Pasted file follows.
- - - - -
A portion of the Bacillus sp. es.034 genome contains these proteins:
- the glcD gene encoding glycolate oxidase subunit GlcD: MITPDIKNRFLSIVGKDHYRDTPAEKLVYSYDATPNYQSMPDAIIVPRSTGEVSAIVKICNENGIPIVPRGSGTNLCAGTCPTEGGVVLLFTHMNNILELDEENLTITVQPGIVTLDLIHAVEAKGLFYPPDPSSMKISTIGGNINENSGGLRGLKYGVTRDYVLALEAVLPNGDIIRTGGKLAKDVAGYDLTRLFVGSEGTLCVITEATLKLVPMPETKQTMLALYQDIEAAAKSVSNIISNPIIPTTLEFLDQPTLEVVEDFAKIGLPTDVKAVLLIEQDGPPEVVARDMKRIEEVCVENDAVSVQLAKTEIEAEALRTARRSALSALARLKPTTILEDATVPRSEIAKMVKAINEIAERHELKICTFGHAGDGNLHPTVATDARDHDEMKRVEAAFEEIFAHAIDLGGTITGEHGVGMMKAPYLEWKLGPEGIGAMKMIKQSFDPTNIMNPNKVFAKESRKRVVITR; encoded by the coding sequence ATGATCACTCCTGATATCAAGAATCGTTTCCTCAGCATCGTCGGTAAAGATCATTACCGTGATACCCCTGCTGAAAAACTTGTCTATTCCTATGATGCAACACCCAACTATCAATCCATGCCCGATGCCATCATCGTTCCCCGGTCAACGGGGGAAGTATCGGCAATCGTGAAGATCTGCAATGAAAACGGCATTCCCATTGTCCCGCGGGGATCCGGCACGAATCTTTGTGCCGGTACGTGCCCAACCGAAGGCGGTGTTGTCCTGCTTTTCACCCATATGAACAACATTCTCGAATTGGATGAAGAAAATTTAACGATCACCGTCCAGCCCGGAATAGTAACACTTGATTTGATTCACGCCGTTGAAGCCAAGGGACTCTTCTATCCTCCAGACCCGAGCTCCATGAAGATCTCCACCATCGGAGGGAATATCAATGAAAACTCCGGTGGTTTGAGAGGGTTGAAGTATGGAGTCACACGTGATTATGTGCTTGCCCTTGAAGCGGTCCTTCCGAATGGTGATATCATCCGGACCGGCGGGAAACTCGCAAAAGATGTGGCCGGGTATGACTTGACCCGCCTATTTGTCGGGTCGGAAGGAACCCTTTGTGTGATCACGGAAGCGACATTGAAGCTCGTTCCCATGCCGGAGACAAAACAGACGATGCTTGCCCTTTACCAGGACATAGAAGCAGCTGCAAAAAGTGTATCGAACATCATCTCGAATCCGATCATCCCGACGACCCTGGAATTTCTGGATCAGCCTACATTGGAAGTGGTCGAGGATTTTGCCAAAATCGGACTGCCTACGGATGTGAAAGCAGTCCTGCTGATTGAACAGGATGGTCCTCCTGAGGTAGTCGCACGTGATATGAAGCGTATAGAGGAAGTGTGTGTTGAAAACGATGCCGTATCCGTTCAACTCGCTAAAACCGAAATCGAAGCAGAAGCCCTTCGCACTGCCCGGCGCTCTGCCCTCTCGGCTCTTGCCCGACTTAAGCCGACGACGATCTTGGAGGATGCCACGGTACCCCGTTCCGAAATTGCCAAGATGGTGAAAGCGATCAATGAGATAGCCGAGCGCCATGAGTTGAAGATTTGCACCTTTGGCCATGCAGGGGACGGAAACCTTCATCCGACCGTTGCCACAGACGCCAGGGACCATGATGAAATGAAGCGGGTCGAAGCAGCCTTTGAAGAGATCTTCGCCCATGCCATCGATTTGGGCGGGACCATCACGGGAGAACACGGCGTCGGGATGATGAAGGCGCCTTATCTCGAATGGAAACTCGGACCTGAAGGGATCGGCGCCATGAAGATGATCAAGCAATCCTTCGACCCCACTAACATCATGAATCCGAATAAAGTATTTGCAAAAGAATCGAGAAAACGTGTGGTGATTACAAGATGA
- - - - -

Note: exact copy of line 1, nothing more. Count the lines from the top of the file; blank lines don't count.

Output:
A portion of the Bacillus sp. es.034 genome contains these proteins: